A home office space has become a ‘must have’ for any dream home – a dedicated room which the whole family can use, whether to ‘work from home’, catch up on school work, or manage a busy household in peace. The ideal home office should be comfortable, practical and productive, which means it must have the perfect indoor climate – the right balance of light, temperature, air quality and noise control, something which high performance windows can help deliver.
Tips and inspiration for your windows
VELFAC aluminium / wood glazing has been named ‘Best Window’ at the 2019 Build It Awards, presented by Build It magazine. The Awards recognise innovation and excellence in the custom and self-build home sector, and attracted entries from across the UK.
Commenting on the Award, VELFAC Director Rachel Attwood said: ‘We are delighted to win a 2019 Build It Award for our composite window system. The Award underlines the quality of VELFAC glazing, its versatility and affordability, and also its stylish and elegant design.’
For more info about this prestigious award https://builditawards.co.uk/
VELFAC – the UK’s leading designer and manufacturer of composite glazing – has been named Best Sustainable Window Manufacturer in the BUILD Magazine 2019 Sustainable Building Awards, also scooping the UK & BUILD Excellence Award for After Sales Services.
New windows are a priority for many home renovators who want to improve insulation and acoustic control, while also adding contemporary style to an older property. If you’re planning to change your windows, here’s some helpful advice from our expert team.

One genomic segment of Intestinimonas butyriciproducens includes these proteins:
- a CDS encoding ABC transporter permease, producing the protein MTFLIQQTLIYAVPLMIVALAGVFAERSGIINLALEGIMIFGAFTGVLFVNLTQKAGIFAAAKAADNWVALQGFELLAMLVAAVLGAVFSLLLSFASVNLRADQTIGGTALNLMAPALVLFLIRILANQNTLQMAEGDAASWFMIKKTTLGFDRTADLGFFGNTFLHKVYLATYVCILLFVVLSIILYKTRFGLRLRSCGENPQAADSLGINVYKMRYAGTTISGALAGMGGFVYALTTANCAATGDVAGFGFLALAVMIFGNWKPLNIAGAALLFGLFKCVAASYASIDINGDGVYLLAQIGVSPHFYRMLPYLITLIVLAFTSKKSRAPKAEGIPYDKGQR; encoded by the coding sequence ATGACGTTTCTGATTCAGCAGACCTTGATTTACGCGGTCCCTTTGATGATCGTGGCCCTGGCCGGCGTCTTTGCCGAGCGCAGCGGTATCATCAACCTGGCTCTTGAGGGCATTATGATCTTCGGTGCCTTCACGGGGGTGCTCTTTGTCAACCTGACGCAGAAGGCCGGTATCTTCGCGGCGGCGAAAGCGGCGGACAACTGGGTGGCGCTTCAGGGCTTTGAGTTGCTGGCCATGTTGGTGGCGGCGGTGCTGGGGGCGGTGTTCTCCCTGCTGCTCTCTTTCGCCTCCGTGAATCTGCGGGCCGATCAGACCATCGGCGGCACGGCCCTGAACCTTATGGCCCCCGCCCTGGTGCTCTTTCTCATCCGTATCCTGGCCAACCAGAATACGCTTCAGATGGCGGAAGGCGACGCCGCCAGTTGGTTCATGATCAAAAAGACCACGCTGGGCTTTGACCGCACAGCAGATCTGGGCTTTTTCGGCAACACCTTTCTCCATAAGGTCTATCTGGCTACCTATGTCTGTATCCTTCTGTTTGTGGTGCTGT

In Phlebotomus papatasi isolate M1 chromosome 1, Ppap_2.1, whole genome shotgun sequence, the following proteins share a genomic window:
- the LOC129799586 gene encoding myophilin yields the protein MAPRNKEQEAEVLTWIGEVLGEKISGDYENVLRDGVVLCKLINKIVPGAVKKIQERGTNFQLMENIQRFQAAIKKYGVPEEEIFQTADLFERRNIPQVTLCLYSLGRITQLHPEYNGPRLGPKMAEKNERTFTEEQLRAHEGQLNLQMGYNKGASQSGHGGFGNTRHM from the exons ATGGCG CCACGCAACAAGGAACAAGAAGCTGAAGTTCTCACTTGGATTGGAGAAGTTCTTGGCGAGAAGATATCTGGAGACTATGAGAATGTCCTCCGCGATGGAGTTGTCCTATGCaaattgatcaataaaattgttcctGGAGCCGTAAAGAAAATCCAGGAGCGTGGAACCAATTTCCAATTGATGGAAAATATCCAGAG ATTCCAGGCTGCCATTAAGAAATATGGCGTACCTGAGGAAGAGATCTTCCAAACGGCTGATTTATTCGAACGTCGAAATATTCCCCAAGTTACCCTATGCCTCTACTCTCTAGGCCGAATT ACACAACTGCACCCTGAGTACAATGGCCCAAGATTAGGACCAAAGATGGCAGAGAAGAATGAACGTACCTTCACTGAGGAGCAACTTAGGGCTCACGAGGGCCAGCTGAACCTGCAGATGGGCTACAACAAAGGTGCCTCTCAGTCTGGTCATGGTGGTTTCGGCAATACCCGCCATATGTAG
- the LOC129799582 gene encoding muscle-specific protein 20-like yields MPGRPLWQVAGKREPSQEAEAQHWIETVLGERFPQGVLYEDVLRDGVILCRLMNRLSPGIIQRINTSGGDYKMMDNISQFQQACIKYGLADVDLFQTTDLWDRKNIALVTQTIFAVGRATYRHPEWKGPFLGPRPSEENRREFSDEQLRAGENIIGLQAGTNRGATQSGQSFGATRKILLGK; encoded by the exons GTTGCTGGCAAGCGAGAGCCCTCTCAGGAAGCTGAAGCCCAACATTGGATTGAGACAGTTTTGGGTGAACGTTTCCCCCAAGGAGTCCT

With so many ways to go over budget, managing costs is a major concern for self-builders and renovators. Here’s some advice on how to keep costs down when specifying VELFAC windows:
When choosing patio doors, many self-builders and renovators are confused by the range of designs and functions on offer, and not always sure if their ideal design will suit their home. Here’s some advice on how to make the right choice.
Condensation on glass window panes is a natural phenomenon that cannot be completely avoided, no matter how well insulated your house or how efficient your double-glazing is. This blog post explains how and why condensation occurs, and what you can do to control it.
You might have not noticed, but when you look out through your windows, you are very likely to see through several layers of glass. Unless your windows are very old, there will typically be two or three layers of glass, and if you are planning to install new windows, the choice will also be between double or triple glazing.
If you’re a fan of TV homebuilding shows then you’ve probably seen the VELFAC system being installed in some of the UK’s more interesting self-build projects.
A firm favourite with architects across the country, VELFAC windows and doors are also a popular choice for self-builders and renovators, who like the system’s clean lines, contemporary design, and composite frame construction. They also appreciate the system’s eco-friendly performance, and the VELFAC commitment to sustainable manufacture. Here are just a few of TV’s ‘grand designs’ which feature VELFAC:
Choosing the right type of window for your project can make a big difference to the comfort of your home, your energy bills and your ongoing maintenance costs.
Here’s a quick guide to the different window materials currently available, to help you start the decision making process.
Warm, natural wood has always been a popular choice of window frame. It adds character and style, inside and out, and has great design flexibility as wood can be painted, stained or varnished, and can be used in both traditional and contemporary projects. In terms of window performance, wood is a good insulator, and is also an environmentally friendly, renewable building material.
Wood has a naturally short lifecycle, and wooden window frames need regular repainting or repairs, especially in exposed locations, such as on the coast. Timber frames often feature thicker sightlines (frame width) which reduce the amount of natural light entering a room, and also reduce acoustic insulation.